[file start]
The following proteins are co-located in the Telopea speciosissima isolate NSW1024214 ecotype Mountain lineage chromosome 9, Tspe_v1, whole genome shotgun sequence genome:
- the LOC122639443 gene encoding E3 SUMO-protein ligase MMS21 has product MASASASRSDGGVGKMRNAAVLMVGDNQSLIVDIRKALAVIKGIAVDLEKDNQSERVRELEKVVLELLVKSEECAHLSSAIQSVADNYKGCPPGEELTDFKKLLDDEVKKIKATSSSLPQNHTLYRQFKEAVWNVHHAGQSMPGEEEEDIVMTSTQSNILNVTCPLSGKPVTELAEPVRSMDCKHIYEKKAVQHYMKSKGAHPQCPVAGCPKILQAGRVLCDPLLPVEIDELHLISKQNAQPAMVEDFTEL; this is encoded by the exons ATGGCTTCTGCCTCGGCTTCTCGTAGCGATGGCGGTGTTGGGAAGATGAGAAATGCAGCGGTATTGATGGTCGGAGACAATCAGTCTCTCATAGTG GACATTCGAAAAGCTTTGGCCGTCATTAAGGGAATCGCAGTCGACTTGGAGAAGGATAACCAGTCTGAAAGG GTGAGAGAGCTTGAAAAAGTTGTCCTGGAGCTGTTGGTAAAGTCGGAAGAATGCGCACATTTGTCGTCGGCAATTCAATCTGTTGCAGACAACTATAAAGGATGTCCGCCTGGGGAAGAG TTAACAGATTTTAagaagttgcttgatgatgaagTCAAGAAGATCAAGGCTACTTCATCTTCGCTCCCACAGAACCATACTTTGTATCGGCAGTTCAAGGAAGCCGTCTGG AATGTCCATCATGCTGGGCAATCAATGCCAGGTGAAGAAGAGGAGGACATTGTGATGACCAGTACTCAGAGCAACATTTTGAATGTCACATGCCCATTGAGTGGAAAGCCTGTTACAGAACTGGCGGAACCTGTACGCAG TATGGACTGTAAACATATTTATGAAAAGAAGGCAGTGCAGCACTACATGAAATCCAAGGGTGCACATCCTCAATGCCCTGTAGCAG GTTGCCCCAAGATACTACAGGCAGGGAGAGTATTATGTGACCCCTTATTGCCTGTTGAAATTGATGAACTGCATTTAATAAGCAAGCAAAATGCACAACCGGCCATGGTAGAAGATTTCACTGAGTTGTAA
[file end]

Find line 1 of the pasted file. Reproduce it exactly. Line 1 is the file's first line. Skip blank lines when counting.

The following proteins are co-located in the Telopea speciosissima isolate NSW1024214 ecotype Mountain lineage chromosome 9, Tspe_v1, whole genome shotgun sequence genome: